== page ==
Community begins drug problem discussion

By on September 27, 2017

Lancaster County Judge David Ashworth speaks during the Drug Task Force meeting at Ephrata High School in Ephrata, PA on September 21, 2017. KIRK NEIDERMYER | LCW Correspondent Photographer

New task force holds first meeting

The Plummer family tried to run from the drug epidemic by moving from Ephrata to a different Lancaster County town.

However, it was too late to save son, Jonathan, who died of a drug overdose at age 18.

“I dealt with it for 15 years, until I said ‘okay, I got to get my kids out of here,’” said Laura Gusler Plummer. “We want to come home; this is my town. But we can’t.”

Plummer’s daughter, Jacey Varner, 14, goes to a different school now after losing her older brother.

“Before it happened, I know they said it was a big deal, but I didn’t realize how bad it was,” Jacey said. “I hope this will help.”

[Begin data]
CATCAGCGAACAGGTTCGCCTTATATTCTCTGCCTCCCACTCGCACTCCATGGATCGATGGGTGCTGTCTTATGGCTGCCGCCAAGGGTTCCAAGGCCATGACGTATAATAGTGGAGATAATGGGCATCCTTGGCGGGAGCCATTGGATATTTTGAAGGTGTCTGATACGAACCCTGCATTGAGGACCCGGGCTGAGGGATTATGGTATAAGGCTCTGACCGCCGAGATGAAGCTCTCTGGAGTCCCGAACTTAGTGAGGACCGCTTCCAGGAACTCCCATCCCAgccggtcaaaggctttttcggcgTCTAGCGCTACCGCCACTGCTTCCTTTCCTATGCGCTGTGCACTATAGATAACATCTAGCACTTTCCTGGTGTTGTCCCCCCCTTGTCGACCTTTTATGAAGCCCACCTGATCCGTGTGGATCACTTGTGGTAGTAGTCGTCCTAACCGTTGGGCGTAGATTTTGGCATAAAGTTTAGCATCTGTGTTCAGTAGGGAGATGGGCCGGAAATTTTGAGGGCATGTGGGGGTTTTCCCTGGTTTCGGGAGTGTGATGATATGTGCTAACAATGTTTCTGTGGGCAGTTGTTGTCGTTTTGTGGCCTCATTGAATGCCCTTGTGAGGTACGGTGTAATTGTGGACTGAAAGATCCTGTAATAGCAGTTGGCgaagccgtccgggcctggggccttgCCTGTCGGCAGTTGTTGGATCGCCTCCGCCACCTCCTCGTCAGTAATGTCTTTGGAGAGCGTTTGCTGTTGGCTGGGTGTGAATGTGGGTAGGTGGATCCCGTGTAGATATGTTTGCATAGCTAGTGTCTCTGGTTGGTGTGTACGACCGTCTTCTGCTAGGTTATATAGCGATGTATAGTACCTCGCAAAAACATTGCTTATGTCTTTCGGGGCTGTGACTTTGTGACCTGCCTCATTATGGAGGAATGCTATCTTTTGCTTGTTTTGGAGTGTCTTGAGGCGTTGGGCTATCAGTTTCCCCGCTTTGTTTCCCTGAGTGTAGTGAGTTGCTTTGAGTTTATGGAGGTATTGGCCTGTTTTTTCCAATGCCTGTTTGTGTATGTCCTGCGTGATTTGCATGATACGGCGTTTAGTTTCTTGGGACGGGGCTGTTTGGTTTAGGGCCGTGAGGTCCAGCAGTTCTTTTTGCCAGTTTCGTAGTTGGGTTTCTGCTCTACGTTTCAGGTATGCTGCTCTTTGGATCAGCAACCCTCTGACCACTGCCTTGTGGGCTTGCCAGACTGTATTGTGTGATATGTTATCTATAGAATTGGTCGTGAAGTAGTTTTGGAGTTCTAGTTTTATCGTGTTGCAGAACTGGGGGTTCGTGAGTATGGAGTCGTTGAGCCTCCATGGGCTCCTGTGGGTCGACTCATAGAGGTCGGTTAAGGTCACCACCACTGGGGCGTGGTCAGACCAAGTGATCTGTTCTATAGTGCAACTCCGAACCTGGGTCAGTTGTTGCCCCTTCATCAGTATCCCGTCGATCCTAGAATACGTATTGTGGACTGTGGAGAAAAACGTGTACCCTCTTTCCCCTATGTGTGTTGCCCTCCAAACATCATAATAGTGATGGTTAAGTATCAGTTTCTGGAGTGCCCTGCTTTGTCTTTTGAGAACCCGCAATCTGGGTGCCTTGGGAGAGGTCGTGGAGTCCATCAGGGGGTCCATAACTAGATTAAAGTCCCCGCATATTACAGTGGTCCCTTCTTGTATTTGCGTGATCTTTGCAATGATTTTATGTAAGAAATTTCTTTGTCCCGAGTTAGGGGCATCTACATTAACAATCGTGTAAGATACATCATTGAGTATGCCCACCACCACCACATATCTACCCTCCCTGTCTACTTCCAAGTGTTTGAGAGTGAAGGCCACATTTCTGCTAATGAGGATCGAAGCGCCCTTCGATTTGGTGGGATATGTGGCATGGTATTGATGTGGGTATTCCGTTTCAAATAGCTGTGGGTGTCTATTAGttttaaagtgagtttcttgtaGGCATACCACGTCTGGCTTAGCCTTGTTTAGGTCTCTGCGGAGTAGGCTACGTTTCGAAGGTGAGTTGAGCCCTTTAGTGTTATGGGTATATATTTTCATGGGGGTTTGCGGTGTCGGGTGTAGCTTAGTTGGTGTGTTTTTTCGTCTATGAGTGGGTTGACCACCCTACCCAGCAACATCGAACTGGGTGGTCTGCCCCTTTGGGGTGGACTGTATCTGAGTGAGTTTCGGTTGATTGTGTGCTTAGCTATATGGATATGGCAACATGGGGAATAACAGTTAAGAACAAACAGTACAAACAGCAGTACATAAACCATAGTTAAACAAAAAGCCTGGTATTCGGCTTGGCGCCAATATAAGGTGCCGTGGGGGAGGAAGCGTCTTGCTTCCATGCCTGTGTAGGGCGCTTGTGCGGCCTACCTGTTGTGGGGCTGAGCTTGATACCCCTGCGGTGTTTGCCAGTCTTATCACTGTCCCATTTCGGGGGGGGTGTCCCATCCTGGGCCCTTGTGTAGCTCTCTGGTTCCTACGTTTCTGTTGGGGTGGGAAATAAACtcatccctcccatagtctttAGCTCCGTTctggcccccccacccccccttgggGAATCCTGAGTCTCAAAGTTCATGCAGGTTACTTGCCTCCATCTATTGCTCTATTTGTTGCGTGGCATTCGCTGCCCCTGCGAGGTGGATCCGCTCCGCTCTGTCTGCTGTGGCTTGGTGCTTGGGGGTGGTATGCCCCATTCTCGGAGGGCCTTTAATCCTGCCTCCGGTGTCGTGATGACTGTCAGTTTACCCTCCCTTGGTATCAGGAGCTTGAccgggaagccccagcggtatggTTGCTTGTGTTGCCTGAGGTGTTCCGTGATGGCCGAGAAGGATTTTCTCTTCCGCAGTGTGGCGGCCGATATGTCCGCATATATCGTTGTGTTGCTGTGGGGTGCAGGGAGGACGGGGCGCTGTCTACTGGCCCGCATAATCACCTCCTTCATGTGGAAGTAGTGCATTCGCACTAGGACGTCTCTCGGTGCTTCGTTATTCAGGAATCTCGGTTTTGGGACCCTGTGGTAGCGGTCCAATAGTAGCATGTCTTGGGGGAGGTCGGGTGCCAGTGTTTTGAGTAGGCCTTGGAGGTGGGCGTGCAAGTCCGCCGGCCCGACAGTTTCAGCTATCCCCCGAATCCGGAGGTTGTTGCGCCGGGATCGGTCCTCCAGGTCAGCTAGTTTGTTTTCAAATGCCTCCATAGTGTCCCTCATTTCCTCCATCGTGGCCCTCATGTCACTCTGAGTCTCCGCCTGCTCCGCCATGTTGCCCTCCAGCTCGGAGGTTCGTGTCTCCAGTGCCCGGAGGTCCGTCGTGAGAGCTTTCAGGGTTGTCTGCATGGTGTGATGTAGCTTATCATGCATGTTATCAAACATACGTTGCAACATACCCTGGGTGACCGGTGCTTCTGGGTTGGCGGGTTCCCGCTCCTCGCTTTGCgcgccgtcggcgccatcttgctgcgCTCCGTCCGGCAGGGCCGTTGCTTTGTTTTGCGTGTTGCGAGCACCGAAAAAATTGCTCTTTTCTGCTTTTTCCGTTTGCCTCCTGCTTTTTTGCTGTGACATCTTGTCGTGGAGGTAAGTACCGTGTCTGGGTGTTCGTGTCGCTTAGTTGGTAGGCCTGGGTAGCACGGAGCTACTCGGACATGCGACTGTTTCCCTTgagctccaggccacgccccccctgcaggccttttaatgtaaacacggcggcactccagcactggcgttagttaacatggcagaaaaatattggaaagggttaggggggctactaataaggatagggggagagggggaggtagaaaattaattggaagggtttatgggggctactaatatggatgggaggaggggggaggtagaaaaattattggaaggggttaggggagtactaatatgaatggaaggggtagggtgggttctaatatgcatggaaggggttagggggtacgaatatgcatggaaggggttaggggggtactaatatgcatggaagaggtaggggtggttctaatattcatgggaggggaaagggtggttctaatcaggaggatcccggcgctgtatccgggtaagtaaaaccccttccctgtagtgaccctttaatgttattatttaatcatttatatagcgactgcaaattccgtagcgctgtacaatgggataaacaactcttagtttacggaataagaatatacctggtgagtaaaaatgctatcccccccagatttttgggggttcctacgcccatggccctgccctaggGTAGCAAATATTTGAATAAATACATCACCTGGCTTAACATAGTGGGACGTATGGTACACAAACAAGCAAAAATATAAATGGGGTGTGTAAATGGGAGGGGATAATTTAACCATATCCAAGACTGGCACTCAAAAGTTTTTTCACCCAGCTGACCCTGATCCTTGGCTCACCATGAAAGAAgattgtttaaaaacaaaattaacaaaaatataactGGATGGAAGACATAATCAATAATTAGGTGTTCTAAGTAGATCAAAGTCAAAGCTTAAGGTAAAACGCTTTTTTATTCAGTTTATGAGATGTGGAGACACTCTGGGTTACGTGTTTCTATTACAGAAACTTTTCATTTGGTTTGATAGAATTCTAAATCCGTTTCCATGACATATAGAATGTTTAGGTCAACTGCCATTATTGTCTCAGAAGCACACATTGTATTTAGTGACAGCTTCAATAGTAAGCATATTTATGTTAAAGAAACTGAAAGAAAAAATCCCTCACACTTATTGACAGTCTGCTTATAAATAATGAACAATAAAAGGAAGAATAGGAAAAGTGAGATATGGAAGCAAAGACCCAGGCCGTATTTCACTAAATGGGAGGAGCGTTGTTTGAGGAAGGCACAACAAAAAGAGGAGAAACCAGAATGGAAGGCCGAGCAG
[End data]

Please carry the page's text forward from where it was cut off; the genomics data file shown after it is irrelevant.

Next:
The Plummer family attended the first public meeting of a new drug task force group, “Ephrata Cares,” held last week in Ephrata Area High School’s auditorium.

More than 100 local residents came to hear drug-abuse-prevention professionals as they spoke to the problem, explaining current treatment options and possible preventive measures.

Bennett Mayer, of Akron, has a 23-year-old daughter who struggles with addiction issues, he said.

“It seems, you can use other drugs and they’re not as addictive, but heroin destroys lives,” Mayer said. “We should be teaching kids in school that drugs will kill you, plain and simple.

“They need this education at a very young age -no sugar coating – and parents need to know about it, too,” Mayer said. “This isn’t something you can play around with, like pot; this destroys your life.”

The kick-off was entitled, “Opioids: Where are we, where are we going.”

As Plummer listened to the story of a young woman lost to a drug overdose, she freely cried, saying she attended eight funerals in the last year, all drug-related deaths.